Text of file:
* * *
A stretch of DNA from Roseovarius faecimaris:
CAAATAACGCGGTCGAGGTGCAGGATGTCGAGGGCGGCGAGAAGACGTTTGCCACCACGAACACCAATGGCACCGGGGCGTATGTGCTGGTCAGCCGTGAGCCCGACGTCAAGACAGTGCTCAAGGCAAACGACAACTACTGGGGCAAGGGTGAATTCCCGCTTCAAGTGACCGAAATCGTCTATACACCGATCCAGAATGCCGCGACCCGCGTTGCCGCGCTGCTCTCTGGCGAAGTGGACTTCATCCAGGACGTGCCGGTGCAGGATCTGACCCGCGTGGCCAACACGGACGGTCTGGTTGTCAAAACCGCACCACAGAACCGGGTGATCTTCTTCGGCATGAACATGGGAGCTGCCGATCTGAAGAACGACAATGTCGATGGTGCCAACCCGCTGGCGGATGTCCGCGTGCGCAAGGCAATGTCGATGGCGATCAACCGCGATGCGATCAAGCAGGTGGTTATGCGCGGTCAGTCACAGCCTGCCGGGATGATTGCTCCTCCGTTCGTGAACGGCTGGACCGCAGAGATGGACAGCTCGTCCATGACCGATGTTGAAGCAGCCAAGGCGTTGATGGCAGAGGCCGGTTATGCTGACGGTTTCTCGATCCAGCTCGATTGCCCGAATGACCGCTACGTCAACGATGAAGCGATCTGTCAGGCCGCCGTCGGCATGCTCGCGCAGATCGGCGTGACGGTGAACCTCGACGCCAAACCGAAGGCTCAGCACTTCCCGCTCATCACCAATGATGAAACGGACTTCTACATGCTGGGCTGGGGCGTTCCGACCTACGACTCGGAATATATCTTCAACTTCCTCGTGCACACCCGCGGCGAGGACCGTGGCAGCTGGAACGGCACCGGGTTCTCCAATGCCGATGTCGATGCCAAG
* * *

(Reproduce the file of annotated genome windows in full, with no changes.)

A stretch of DNA from Roseovarius faecimaris:
CAAATAACGCGGTCGAGGTGCAGGATGTCGAGGGCGGCGAGAAGACGTTTGCCACCACGAACACCAATGGCACCGGGGCGTATGTGCTGGTCAGCCGTGAGCCCGACGTCAAGACAGTGCTCAAGGCAAACGACAACTACTGGGGCAAGGGTGAATTCCCGCTTCAAGTGACCGAAATCGTCTATACACCGATCCAGAATGCCGCGACCCGCGTTGCCGCGCTGCTCTCTGGCGAAGTGGACTTCATCCAGGACGTGCCGGTGCAGGATCTGACCCGCGTGGCCAACACGGACGGTCTGGTTGTCAAAACCGCACCACAGAACCGGGTGATCTTCTTCGGCATGAACATGGGAGCTGCCGATCTGAAGAACGACAATGTCGATGGTGCCAACCCGCTGGCGGATGTCCGCGTGCGCAAGGCAATGTCGATGGCGATCAACCGCGATGCGATCAAGCAGGTGGTTATGCGCGGTCAGTCACAGCCTGCCGGGATGATTGCTCCTCCGTTCGTGAACGGCTGGACCGCAGAGATGGACAGCTCGTCCATGACCGATGTTGAAGCAGCCAAGGCGTTGATGGCAGAGGCCGGTTATGCTGACGGTTTCTCGATCCAGCTCGATTGCCCGAATGACCGCTACGTCAACGATGAAGCGATCTGTCAGGCCGCCGTCGGCATGCTCGCGCAGATCGGCGTGACGGTGAACCTCGACGCCAAACCGAAGGCTCAGCACTTCCCGCTCATCACCAATGATGAAACGGACTTCTACATGCTGGGCTGGGGCGTTCCGACCTACGACTCGGAATATATCTTCAACTTCCTCGTGCACACCCGCGGCGAGGACCGTGGCAGCTGGAACGGCACCGGGTTCTCCAATGCCGATGTCGATGCCAAG